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Journal of Sensors and Sensor Systems An open-access peer-reviewed journal
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Volume 7, issue 2
J. Sens. Sens. Syst., 7, 559-567, 2018
https://doi.org/10.5194/jsss-7-559-2018
© Author(s) 2018. This work is distributed under
the Creative Commons Attribution 4.0 License.

Special issue: Dresden Sensor Symposium 2017

J. Sens. Sens. Syst., 7, 559-567, 2018
https://doi.org/10.5194/jsss-7-559-2018
© Author(s) 2018. This work is distributed under
the Creative Commons Attribution 4.0 License.

Regular research article 29 Oct 2018

Regular research article | 29 Oct 2018

Continuous in-line monitoring of electrolyte concentrations in extracorporeal circuits for individualization of dialysis treatment

Marc Berger1, Michael Faulstich2, Thorsten Perl3, and Stefan Zimmermann1 Marc Berger et al.
  • 1Institute of Electrical Engineering and Measurement Technology, Department of Sensors and Measurement Technology, Leibniz Universität Hannover, 30167 Hannover, Germany
  • 2Department of Anesthesiology, University Göttingen, 37099 Göttingen, Germany
  • 3Departments of General-, Visceral- and Paediatric Surgery, University Göttingen, 37099 Göttingen, Germany

Abstract. One objective of dialysis treatment is to normalize the blood plasma electrolytes and remove waste products such as urea and creatinine from blood. However, due to a shift in plasma osmolarity, a rapid or excessive change of the electrolytes can lead to complications like cardiovascular instability, overhydrating of cells, disequilibrium syndrome and cardiac arrhythmias. Especially for critical ill patients in intensive care unit with sepsis or multi-organ failure, any additional stress has to be avoided. Since the exchange velocity of the electrolytes mainly depends on the concentration gradients across the dialysis membrane between blood and dialysate, it can be controlled by an individualized composition of dialysate concentrations. In order to obtain a precise concentration gradient with the individualized dialysate, it is necessary to continuously monitor the plasma concentrations. However, with in-line sensors, the required hemocompatibility is often difficult to achieve. In this work, we present a concept for continuous in-line monitoring of electrolyte concentrations using ion-selective electrodes separated from the blood flow by a dialysis membrane, and therefore meeting the fluidic requirements for hemocompatibility. First investigations of hemocompatibility with reconfigured human blood show no increased hemolysis caused by the measuring system. With this concept, it is possible to continuously measure the plasma concentrations with a relative error of less than 0.5%.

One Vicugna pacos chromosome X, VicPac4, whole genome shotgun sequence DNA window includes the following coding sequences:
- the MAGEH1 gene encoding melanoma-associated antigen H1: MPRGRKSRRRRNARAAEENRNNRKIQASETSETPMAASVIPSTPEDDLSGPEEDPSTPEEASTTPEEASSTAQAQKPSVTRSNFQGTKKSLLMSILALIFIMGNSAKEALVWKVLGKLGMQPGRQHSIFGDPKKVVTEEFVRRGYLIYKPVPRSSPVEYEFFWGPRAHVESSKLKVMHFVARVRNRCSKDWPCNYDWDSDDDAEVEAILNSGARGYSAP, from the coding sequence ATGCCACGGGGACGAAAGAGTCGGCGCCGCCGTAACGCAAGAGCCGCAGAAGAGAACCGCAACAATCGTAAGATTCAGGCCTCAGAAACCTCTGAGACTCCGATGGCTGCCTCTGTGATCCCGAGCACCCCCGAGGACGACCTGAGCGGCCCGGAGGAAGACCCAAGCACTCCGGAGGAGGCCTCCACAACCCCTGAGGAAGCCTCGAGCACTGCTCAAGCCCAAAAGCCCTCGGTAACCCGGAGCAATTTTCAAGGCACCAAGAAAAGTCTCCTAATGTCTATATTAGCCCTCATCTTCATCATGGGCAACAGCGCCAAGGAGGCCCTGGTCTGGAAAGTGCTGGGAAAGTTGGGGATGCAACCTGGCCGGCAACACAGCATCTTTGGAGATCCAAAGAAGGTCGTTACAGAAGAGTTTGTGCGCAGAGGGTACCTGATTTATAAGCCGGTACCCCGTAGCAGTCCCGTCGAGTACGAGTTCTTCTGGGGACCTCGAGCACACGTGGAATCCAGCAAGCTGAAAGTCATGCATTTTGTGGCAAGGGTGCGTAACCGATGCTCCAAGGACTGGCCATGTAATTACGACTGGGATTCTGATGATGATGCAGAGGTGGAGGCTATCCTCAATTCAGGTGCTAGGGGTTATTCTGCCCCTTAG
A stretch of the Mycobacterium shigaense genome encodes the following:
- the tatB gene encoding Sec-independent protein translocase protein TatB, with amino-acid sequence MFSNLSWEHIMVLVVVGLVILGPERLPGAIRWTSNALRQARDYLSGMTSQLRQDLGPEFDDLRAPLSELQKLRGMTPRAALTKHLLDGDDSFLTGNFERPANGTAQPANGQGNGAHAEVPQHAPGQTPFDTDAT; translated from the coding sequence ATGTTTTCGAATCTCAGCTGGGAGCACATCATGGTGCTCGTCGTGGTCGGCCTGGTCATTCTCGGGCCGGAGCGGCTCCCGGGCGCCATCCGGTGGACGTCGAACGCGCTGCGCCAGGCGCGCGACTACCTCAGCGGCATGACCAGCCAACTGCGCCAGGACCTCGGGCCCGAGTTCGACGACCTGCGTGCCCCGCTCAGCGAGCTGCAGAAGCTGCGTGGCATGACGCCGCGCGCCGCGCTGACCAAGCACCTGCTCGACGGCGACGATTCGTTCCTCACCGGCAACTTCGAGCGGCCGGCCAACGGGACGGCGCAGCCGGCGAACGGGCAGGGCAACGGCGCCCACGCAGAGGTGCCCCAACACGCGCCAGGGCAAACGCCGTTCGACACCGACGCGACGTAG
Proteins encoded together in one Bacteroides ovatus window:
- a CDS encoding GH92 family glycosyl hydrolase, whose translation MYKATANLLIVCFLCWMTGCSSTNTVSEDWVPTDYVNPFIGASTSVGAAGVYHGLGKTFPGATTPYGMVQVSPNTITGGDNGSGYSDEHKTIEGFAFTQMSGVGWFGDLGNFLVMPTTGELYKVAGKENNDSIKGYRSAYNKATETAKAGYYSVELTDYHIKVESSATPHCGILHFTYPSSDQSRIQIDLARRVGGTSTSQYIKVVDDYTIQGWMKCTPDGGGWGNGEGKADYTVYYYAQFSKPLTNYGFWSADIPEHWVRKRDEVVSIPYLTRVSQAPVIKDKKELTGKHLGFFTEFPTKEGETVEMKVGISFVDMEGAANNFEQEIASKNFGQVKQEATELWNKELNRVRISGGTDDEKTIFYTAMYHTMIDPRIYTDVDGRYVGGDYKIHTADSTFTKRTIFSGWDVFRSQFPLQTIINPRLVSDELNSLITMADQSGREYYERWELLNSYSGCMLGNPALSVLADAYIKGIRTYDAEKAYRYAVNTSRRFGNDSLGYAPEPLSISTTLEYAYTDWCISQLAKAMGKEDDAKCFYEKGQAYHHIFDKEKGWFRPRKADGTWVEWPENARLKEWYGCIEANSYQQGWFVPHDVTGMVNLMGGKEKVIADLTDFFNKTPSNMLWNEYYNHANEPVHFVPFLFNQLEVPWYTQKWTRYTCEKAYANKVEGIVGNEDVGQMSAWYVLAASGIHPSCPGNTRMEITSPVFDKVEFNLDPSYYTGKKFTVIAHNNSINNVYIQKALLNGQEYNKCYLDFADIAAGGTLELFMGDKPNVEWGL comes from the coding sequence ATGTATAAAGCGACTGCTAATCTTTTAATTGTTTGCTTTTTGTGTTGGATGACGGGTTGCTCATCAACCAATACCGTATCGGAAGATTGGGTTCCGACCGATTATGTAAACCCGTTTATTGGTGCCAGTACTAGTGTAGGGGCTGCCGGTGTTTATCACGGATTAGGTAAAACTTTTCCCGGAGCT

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A dialysis treatment with an individual dialysis fluid composition can prevent certain complications during treatment. For this purpose, it is necessary to know the exact electrolyte concentrations in the blood. In this work, we present a concept for continuous in-line monitoring of electrolyte concentrations using ion-selective electrodes separated from the blood flow by a dialysis membrane. First investigations of this concept show no hemolysis and a relative error of less than 0.5 %.
A dialysis treatment with an individual dialysis fluid composition can prevent certain...
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